profshallowness (profshallowness) wrote in skyhighfic,

Fic: A flyer expects (Josie-centric PG-13)

Title: A flyer expects
Author: shallowness
Pairing/Character: Josie (Josie/Steve & Will).
Rating: PG-13.
Summary: She literally floated through her pregnancy.
Spoilers/Warnings: Set pre-movie, but contains spoilers.

Disclaimer: These characters are not mine, and I make no profit from this fan fiction.
Notes: With thanks to silvercaladan and kultiras for their beta reading, all idiocies are mine.

A flyer expects: shallowness

Josie always knew that Will was going to be a flyer.

She didn't get much morning sickness - people always asked about it and seemed a little dubious about her answer. But there wasn't even a hint of nausea when she was flying, despite turns and flips that ignored gravity and its laws. Not that she got to fly as Jetstream for long after they found out.

It took a week after the doctor's confirmation and the ensuing celebration for one realization about what was going to change to hit home. It wasn't covered in any of the books full of advice about pregnancy that Josie started buying and getting. This was a Stronghold special.

One night, Steve sat her down at the kitchen table, cleared after a quiet dinner, when they'd both been abstracted. He took his glasses off, paced, then brought a chair closer to hers, sat down on it and made her listen to him list all the known supervillains out there, their powers and weaponry, a litany of dangers and death rays. She started tapping her fingers against the table, creating a rhythm of I-know-this, I-know-this, I-do.

"I can't protect you from all this," he said sadly, laying his hands over hers, stilling them. "Anything might happen. Jetstream has to power down for the duration."

Sitting straight and unmoving, wanting to say other things, she pointed out, "This is emotional blackmail." But he was completely sincere, and right, even if he put it clumsily. Not that there would ever have been any easy way of telling her that she had to take a break from what she'd been training for since high school.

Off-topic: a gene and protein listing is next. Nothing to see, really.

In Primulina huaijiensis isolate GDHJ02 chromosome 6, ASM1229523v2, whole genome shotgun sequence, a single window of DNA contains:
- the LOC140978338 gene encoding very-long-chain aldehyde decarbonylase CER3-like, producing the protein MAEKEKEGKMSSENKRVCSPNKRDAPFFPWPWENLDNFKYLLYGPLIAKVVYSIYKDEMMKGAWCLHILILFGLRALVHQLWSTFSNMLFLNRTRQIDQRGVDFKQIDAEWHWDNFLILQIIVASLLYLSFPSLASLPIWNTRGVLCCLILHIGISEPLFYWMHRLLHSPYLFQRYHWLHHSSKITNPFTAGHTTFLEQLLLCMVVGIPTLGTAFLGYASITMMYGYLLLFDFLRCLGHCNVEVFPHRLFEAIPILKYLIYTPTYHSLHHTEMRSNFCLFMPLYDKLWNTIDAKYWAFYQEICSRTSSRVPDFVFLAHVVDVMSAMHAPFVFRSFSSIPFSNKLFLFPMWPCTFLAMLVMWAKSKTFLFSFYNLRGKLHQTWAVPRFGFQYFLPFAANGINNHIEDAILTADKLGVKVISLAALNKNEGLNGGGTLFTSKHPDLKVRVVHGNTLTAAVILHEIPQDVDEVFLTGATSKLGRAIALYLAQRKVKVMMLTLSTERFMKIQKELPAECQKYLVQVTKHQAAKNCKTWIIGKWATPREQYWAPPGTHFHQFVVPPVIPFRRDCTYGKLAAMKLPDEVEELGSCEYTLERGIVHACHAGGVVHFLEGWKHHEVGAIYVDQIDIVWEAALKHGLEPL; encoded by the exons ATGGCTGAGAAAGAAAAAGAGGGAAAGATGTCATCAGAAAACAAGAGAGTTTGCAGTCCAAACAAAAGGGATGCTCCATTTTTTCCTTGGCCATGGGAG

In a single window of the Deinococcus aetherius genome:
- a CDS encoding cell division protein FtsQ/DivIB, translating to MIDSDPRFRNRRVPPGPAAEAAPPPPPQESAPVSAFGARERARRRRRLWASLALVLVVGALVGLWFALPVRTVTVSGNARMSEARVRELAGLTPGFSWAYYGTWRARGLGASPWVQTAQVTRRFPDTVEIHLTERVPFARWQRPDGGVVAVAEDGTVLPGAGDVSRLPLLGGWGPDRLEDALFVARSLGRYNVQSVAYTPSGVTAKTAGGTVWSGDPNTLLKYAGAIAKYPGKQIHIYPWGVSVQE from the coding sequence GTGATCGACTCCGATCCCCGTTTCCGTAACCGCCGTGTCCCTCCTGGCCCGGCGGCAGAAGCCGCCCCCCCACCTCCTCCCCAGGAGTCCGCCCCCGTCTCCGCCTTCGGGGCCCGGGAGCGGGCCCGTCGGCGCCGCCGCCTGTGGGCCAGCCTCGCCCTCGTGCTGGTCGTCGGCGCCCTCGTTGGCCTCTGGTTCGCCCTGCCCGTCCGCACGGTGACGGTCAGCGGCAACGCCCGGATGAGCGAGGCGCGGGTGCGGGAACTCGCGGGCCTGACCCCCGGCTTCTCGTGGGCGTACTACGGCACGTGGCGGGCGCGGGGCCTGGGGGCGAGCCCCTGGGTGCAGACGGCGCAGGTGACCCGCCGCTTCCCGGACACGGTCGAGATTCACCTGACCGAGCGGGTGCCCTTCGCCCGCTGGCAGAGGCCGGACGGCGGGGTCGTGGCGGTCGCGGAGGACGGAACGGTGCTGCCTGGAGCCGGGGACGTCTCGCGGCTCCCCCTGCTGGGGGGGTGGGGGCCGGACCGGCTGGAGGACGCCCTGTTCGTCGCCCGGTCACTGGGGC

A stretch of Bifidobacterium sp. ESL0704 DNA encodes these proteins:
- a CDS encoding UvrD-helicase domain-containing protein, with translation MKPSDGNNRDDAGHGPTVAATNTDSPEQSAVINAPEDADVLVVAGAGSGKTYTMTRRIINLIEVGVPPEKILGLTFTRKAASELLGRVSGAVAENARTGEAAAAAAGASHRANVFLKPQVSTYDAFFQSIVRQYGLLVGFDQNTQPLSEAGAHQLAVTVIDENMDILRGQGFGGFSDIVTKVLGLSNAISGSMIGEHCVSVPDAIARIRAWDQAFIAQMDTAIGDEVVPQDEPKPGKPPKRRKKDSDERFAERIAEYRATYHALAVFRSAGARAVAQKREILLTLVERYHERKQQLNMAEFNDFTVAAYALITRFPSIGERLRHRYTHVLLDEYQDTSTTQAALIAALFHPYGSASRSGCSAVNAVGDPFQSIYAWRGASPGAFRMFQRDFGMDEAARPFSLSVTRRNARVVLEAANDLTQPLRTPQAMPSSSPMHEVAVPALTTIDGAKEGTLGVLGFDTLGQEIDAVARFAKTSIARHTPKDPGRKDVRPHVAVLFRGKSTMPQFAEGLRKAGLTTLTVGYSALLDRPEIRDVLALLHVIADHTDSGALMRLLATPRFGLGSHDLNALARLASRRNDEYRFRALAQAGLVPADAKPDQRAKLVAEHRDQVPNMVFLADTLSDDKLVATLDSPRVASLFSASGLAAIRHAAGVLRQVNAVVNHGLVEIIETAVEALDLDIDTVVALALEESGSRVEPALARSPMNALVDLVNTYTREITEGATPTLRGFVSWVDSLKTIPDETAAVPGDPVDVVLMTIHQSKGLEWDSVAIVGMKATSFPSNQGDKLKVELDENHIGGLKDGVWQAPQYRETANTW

She pulled away and left him in the kitchen. It was a long night of Josie moving things from room to room in a parody of clearing out, just so that she could slam doors. Steve knew better than to offer to help. But, even with all the activity, she was forced to imagine herself in flight as Jetstream, to think about all the dangers she'd faced and would face if she flew back out there. She wasn't even near-invincible like Steve, just really zippy. If an emergency arose that night, only a thin layer of fabric and herself would protect the baby. Unless she carried Steve in front of her all the time, and that'd be a tactical error, like bulking up the uniform. Opponents would know she was somehow vulnerable and natural disasters wouldn't care.

The next morning, when she went down to make breakfast, Josie found Steve in the kitchen, trying to help out, but not sure of himself. She knew that a lot of that was because he wasn't sure if she was even talking to him, because she'd come to bed long after he'd fallen asleep, exhausted from having used up so much nervous energy. So Josie smiled, "Good morning.'' And it was easier than she'd thought it would be at 3.30 a.m.

"Am I forgiven?" He held the bottle of milk as awkwardly as he asked the question.

"Let's say I accept your point, but you're not getting any syrup on anything this morning." He actually gave up syrup all through her pregnancy, while Josie's eating habits barely changed, she had no cravings for anything new or weird, just a hunger for enough for two.

Jetstream's temporary grounding meant that there was a lot of time to fill. Josie decided to take it as an opportunity. She guessed that some of it was the nesting drive, although she'd had plans to redecorate the secret sanctum so that its origins as a basement were completely forgotten ever since they'd first seen the house. Once that and the nursery were done, she set about upgrading her computers and installing state of the art gadgetry and tech. She even got a prototype headset for Steve to wear to communicate with her when The Commander was out saving Maxville. It was meant to be durable. Of course, he broke it. And all its replacements, bringing them back with a puppy-dog look on his face.

Other times, he'd bring back his trophies - parts of armor or weapons he'd taken off his opponents. Josie had made sure that they had the equipment available for her to take them apart, analyze them and catalog them to her curiosity's content. Then Steve got to display them. The way he insisted on doing that always amused her, because the whole idea of the secret sanctum was that no one else could get in. Not his father, no one. So who else would see their triumphs, or even the odd award that they'd received?